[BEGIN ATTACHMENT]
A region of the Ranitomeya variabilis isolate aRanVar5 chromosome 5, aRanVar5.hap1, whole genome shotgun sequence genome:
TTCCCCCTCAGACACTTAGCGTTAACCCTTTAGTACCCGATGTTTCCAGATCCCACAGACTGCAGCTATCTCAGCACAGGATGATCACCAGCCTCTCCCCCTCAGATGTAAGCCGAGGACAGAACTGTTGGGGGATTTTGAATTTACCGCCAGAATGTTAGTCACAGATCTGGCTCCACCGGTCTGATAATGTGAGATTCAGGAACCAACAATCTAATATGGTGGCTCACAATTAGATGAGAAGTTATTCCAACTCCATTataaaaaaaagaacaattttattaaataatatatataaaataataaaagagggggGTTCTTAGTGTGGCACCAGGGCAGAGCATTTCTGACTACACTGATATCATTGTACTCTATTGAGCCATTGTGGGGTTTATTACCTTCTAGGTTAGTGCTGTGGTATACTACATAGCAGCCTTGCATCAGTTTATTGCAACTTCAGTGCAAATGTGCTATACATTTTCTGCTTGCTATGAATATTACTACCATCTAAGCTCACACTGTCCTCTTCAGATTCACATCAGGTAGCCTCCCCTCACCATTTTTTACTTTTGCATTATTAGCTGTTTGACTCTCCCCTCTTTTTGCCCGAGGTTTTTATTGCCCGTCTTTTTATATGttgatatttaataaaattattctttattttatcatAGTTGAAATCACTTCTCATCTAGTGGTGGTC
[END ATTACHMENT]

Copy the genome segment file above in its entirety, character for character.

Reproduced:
A region of the Ranitomeya variabilis isolate aRanVar5 chromosome 5, aRanVar5.hap1, whole genome shotgun sequence genome:
TTCCCCCTCAGACACTTAGCGTTAACCCTTTAGTACCCGATGTTTCCAGATCCCACAGACTGCAGCTATCTCAGCACAGGATGATCACCAGCCTCTCCCCCTCAGATGTAAGCCGAGGACAGAACTGTTGGGGGATTTTGAATTTACCGCCAGAATGTTAGTCACAGATCTGGCTCCACCGGTCTGATAATGTGAGATTCAGGAACCAACAATCTAATATGGTGGCTCACAATTAGATGAGAAGTTATTCCAACTCCATTataaaaaaaagaacaattttattaaataatatatataaaataataaaagagggggGTTCTTAGTGTGGCACCAGGGCAGAGCATTTCTGACTACACTGATATCATTGTACTCTATTGAGCCATTGTGGGGTTTATTACCTTCTAGGTTAGTGCTGTGGTATACTACATAGCAGCCTTGCATCAGTTTATTGCAACTTCAGTGCAAATGTGCTATACATTTTCTGCTTGCTATGAATATTACTACCATCTAAGCTCACACTGTCCTCTTCAGATTCACATCAGGTAGCCTCCCCTCACCATTTTTTACTTTTGCATTATTAGCTGTTTGACTCTCCCCTCTTTTTGCCCGAGGTTTTTATTGCCCGTCTTTTTATATGttgatatttaataaaattattctttattttatcatAGTTGAAATCACTTCTCATCTAGTGGTGGTC